The Premier League’s lucrative auction of its broadcast rights continued yesterday when News International was awarded the mobile and online near-live clip rights for all 380 fixtures for three years, starting from the 2013-14 season.
The move is an intriguing one from the Rupert Murdoch-backed company and appears to suggest that it believes Premier League football can do for newspaper subscriptions what it did for the take up of Sky television in the early 1990s.
The mobile and online packages had previously been sold separately, but successful bidders have struggled to market and monetise the rights effectively, leading to the suggestion that they simply aren’t profitable as a standalone product.
Premier League online struggles
Virgin Media won the online rights in 2007 and hosted them on its now-defunct sports portal before they were wrested away by Yahoo Eurosport in 2010. Both created an embedded player for other websites, including several newspapers, to syndicate, but the value of the rights seemed questionable.
Highlights could not be published until the Monday, by which point most people interested in viewing the goals would have seen them live or on Match of the Day. Capturing an audience has been made even more difficult by the fact that since 2010, Match of the Day 2 has been available on the BBC iPlayer from the Tuesday morning and advertised on the more popular BBC Sport website.
Holders of the mobile rights have preferred the subscription model. Sky Sports launched the Football 24-7 service before smartphones and the mobile Internet became widely adopted and ESPN released its own smartphone application when it won the rights in 2010. However ESPN Goals failed to achieve enough subscribers and became a free app in time for the 2011-2012 season.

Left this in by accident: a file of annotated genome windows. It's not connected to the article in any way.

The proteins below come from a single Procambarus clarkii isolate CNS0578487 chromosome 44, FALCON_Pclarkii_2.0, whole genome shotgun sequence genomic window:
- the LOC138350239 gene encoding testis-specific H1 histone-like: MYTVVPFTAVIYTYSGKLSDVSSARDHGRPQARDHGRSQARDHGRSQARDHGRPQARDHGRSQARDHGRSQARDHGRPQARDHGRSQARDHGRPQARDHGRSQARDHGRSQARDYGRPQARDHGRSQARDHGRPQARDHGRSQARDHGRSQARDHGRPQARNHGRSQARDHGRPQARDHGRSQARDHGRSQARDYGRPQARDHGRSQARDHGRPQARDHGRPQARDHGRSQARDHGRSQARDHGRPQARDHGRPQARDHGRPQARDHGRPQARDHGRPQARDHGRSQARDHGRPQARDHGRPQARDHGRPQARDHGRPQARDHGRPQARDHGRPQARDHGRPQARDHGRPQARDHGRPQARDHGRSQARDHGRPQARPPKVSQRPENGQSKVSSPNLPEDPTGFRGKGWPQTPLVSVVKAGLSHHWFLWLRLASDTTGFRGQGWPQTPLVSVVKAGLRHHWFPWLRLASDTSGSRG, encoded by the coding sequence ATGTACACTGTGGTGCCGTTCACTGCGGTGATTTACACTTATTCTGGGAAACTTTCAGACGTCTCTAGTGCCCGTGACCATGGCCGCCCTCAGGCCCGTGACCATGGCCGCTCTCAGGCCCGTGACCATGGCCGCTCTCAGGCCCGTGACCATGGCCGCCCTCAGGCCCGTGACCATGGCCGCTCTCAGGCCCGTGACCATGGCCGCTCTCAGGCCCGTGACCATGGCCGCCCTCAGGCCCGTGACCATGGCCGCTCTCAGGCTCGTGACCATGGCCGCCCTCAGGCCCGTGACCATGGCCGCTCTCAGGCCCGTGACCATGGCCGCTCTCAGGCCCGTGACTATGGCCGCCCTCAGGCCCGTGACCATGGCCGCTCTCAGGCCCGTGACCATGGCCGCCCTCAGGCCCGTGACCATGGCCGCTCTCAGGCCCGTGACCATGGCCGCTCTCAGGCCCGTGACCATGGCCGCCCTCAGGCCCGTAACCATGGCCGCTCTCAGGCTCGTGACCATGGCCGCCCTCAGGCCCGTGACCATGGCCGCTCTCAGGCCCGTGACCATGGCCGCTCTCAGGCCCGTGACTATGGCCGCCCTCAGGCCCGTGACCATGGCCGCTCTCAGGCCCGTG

The Premier League appears to have recognised these difficulties by consolidating the two packages into one portfolio in an attempt to maximise their value and make them more attractive to potential buyers, just as the FA has sold FA Cup and England International rights together.
News International has evidently not been dissuaded by the lack of obvious success achieved by previous rights holders, not least because it doesn’t plan to make money off them directly.
The publisher has already said that it will not charge subscribers to its newspapers for access to the highlights and will instead integrate them into its existing web, tablet and smartphone applications for The Times, Sunday Times and The Sun.
The Times is currently the only major national newspaper to operate behind a paywall, a decision that has naturally decreased its online readership and the advertising revenue it can generate. Just as the music and movie industries have found, the print media is struggling to convince users to pay for content when so much is available for free on the Internet.
Mobile: The saviour of print?
To compete with free, you must offer a service better than free and The Times distinguishes itself from its free competitors by stressing the quality of its journalism, offering a well-designed website and access to its mobile applications. It also offers tickets, discounts and other exclusives though its Times+ scheme.
In this context, News International’s purchase of Premier League rights makes more sense. Exclusive access to highlights would not only add value to the subscription but improve the product.
Commuters on a Monday morning reading The Game supplement on their way to work would also be able to watch the action from the weekend as though they were reading the wizarding journal, The Daily Prophet, from the Harry Potter universe.
Mobile has long been touted as the saviour of print, and although the failure of News International’s tablet-only newspaper The Daily has slightly tempered the industry’s optimism, the theory iswell-founded. Mobile users are willing to pay for content through digital marketplaces so long as it is truly portable and offers something extra over standard browser-based services.
The Times is so convinced that it is even offering subsidised Google Nexus 7 tablets to those who take out a subscription, but it could be the prospect of Premier League football that clinches the deal for many. It might also be the only way that mobile and online rights have any value.